I am sitting in a chair in a semi-private hospital room, waiting for my grandfather to die. Not waiting in the sense of wanting, but in the sense of having accepted what a couple of years of bodily deteriorations have reduced him to, and so simply attending the end. And, yes, often I do want him to die, only because he seems to be in so much discomfort. I want him to have a bit of peace.
“Hey, Billy, how ya doin?” I ask.
He says nothing, maybe because he simply does not hear me—his hearing has been bad for the last ten or fifteen years and he wears his hearing-aid reluctantly—but maybe because there isn’t much to say anyway. In happier times, before the sequestering in a nursing home and finally the hospital, his answer would be “Waitin for the time to die,” and now when that answer is literally appropriate—well, I am glad he doesn’t hear me, and doesn’t answer. A nurse enters the room.
She nods at me and then scrunches up her face into something approximating a smile. She walks over to the side of my grandfather’s bed.
“And how are we doing today, Mr. Albertson?” she asks him.
He doesn’t answer but just lies there. She lifts him up a little, adjusts him. She sets some pills on his nightstand and tells him she’ll be back later to give them to him.
“Now don’t you fall asleep on me, you hear,” she says. “I don’t want to have to wake you up and make it all harder than it should be for both of us.”
Billy says nothing. When the nurse leaves the room I go over to his bed.
“Hey, Billy,” I say quietly. I rub my hand over his short white hair, and the backs of my fingers along the stubble on his cheeks and chin. When he used to be more alert I’d tease him about his facial hair.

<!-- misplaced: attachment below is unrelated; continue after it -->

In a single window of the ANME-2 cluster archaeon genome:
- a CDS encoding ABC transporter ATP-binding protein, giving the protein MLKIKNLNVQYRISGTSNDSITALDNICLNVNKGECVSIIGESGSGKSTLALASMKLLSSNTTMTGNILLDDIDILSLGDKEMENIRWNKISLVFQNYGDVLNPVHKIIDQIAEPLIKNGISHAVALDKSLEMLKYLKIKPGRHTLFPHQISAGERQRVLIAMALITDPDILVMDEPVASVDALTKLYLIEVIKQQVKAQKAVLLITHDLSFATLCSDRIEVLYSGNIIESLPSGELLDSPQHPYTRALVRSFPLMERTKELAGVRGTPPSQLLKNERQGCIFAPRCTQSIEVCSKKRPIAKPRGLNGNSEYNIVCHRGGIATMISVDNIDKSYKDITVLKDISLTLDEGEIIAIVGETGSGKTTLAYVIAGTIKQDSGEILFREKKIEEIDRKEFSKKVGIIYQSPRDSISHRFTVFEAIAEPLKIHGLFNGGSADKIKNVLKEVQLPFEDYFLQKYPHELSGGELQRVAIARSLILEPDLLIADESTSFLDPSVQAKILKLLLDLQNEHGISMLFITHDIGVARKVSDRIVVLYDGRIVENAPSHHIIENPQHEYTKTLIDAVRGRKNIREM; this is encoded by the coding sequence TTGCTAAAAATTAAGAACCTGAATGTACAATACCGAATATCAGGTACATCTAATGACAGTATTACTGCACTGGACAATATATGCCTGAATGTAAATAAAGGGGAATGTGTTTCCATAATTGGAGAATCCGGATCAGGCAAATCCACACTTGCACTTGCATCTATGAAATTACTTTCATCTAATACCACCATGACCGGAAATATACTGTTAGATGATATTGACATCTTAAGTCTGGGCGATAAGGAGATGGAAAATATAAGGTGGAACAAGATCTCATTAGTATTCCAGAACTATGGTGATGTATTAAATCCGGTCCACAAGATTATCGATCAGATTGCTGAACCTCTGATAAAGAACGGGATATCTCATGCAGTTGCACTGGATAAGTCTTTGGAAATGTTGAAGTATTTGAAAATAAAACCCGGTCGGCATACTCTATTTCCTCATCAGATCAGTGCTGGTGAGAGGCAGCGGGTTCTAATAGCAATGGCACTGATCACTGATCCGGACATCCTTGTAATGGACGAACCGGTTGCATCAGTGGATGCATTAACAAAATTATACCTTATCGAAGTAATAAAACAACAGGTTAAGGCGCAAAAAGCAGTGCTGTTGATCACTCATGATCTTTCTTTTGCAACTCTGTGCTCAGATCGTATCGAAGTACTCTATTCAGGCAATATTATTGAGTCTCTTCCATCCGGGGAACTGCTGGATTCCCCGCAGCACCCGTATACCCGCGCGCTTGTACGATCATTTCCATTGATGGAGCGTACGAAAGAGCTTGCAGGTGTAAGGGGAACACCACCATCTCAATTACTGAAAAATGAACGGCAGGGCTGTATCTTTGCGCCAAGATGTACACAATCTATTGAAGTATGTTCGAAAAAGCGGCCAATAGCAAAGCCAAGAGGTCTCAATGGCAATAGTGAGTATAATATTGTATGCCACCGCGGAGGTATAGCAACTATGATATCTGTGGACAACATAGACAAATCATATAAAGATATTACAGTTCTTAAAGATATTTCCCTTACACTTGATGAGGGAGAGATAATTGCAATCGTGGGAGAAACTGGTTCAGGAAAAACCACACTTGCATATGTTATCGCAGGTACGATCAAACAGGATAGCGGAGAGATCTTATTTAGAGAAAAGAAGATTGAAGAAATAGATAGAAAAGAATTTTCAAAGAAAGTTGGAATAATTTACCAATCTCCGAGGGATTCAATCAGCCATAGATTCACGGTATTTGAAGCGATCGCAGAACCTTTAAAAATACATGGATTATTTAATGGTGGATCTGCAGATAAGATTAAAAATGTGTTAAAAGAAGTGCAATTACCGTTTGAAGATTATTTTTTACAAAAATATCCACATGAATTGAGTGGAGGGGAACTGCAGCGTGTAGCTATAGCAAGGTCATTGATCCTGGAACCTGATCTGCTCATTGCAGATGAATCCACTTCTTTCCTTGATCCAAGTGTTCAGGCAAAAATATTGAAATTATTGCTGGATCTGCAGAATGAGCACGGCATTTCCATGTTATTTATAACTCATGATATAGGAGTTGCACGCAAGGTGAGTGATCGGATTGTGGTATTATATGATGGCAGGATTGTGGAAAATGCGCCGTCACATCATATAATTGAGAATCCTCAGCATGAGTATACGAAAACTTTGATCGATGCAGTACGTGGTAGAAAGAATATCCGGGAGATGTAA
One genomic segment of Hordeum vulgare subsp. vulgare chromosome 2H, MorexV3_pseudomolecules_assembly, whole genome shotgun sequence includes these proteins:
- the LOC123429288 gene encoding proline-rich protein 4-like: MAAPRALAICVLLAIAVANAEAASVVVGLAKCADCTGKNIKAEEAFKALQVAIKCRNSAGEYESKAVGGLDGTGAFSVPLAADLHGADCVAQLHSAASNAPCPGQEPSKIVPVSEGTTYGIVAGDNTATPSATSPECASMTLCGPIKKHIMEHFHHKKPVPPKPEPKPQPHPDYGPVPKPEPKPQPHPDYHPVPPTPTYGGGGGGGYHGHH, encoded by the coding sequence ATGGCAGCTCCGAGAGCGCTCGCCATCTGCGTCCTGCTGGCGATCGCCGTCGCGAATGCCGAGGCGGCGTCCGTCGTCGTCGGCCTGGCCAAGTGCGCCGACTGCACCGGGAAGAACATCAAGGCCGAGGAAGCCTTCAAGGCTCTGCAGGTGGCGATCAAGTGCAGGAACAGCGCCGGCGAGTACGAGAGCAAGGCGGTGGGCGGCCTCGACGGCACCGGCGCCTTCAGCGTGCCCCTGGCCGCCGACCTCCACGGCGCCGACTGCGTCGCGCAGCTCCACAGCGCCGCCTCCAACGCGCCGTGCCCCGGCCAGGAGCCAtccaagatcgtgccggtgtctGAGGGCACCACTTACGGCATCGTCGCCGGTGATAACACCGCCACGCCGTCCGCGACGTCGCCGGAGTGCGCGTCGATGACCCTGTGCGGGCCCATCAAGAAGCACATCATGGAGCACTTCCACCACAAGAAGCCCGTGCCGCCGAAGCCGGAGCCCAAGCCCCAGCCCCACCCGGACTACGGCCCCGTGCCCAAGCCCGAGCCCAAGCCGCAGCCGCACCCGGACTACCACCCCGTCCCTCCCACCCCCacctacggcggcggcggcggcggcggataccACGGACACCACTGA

“Not gonna shave today, Billy?”
And his answer was always the same: “The world shaves me every day.”
The nurse returns about a half hour later.
“Time for your pills, Mr. Albertson.”
I help her sit him up in bed and I take the cup of water and the pills from her when I see her roll her eyes.
“Make sure he doesn’t just spit them back into the cup,” she says, and walks out.
Billy is trying to lie on his side.
“No, Billy, let’s take your pills first and then you can lie back and take a nice long nap.”
He looks at me. I offer the pills and he takes them from my hand. As he drinks, water drips down his chin and onto the hospital garb, like an ellipsis.
He hands me back the cup, and I see the pasty remnants of half-chewed pills at the bottom. It hardly seems to matter.
“OK, Billy, that’s OK. That’s good.”
I tell myself that I will make sure that he has them in his food the next time, crushed over some ice cream or dissolved in his beloved lime soda, but I find it hard to be as adamant as the nurse about the regimen. The man is dying. Why do his last years, or months or days, have to include badgering about medication of dubious effectiveness?
I throw the cup in the trash and settle him in for the night: maneuver him into a position about half-way between being on his back and being on his side; make sure his pajamas are not cinching him; make sure that he is covered up.
He has changed physically since arriving in the hospital. The most noticeable change is in his face, which is now sunken and gaunt. He looks like he is starving, shriveling.